When immigration restrictionists — a posse made up of folks who are put off by the browning of America and pining away for the days of Leave It to Beaver — aren’t trying to keep out foreigners, they spend an inordinate amount of time trying to keep up appearances.
A lot of these folks really want the rest of us to believe that they have absolutely no beef whatsoever with anyone who plays by the rules and comes to the United States legally.
Like the Rhode Island radio talk show host who interviewed me recently. She tried to convince me that the debate wasn’t about legal immigrants — only the illegal ones.
Or the reader of my syndicated column who accused me of leaving out a crucial word when I write about the benefits of immigration. “The word is LEGAL,” he wrote. “Legal immigration is what our country is built on.”
Or the reader who — responding to something that I’d written for PJM — accused me of misrepresenting what Americans are really concerned about. “It’s anti-illegal-immigration,” he wrote. “And we SHOULD NOT TOLERATE the miscasting of this issue as anti-immigration. It’s a base deceit.”
These poor people. This is how many Americans square one of our country’s great contradictions — that a nation of immigrants could be so hostile to immigrants. Not so, they claim. America loves its immigrants, always has, if they come legally. Some people really believe that, notwithstanding all historical evidence to the contrary. Others must realize that, once we figure out that legal immigrants are also under fire, it’s just a hop, skip, and a jump to concluding that these folks are not really anti-illegal immigrant but anti-foreigner. And, thank goodness, more than a century and a half after the demise of the nativist “Know-Nothing” party in this country, the latter is still less socially acceptable than the former.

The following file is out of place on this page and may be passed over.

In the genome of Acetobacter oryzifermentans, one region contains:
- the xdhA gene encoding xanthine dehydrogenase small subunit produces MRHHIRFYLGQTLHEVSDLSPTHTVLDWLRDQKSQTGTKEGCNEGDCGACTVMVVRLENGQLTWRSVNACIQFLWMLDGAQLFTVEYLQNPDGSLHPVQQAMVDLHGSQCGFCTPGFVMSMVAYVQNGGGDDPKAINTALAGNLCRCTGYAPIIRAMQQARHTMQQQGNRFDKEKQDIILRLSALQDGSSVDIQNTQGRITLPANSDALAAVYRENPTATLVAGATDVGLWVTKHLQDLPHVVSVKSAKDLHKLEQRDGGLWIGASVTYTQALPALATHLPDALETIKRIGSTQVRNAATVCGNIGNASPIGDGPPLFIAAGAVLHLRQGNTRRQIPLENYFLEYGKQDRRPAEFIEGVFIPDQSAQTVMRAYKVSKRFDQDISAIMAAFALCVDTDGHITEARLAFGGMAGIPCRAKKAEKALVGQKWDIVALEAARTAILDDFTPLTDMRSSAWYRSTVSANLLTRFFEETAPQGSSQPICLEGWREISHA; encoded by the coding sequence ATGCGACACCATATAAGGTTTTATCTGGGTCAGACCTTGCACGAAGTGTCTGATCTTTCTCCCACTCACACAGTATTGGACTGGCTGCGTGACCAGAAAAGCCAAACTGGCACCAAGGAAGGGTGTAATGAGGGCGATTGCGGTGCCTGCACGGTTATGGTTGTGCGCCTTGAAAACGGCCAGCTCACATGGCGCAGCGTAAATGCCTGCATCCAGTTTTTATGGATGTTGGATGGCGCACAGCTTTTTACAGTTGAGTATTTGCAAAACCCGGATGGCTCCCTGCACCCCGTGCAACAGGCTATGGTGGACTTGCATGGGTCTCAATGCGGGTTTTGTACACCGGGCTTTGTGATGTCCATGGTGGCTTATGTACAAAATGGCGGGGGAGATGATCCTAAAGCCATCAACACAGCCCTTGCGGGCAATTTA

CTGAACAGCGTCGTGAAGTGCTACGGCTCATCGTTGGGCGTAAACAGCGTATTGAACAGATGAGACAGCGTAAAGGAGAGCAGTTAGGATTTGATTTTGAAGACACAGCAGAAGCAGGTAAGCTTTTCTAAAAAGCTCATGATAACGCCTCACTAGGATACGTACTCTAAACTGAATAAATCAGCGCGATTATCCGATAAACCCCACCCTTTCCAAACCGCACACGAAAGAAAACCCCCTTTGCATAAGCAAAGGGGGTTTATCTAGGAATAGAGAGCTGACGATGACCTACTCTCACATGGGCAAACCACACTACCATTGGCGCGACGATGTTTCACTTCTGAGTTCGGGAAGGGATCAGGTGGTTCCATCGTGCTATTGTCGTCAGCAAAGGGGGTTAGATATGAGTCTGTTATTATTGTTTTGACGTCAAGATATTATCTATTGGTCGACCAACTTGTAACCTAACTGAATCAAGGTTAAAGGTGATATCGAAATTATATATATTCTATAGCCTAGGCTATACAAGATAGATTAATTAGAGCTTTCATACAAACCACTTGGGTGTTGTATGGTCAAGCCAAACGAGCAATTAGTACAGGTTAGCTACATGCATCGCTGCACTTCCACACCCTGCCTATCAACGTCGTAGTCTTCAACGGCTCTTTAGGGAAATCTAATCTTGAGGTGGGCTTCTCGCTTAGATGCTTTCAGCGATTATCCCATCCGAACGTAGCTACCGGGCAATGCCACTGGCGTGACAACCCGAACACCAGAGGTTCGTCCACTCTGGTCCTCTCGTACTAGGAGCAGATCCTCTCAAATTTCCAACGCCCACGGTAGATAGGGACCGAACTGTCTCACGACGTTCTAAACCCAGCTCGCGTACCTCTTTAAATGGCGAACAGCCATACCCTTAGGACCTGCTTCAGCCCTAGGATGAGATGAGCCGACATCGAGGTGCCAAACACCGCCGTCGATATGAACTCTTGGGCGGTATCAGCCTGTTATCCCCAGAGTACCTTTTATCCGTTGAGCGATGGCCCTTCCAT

There is only one problem: what these people so desperately want us to believe isn’t true. Many Americans are worried about LEGAL immigrants. They do want to limit the number of people who come to the United States legally. They are anti-foreigner.
It’s not about labels. People put up walls when they’re hit with words like “racist” or “nativist.” The terms aren’t important. Call it what you like. The bottom line is that there are many Americans out there who seem to believe that this was a better, stronger, safer, and more productive country when the population was whiter.
Conservative commentator Patrick Buchanan made that claim explicitly five years ago in his book, State of Emergency: The Third World Invasion and Conquest of America. Buchanan argued that the United States was much better off in the mid-20th century when most of the immigrants who arrived here came from Europe and not Asia, Africa, or Latin America. And what do those people have in common? They’re not white.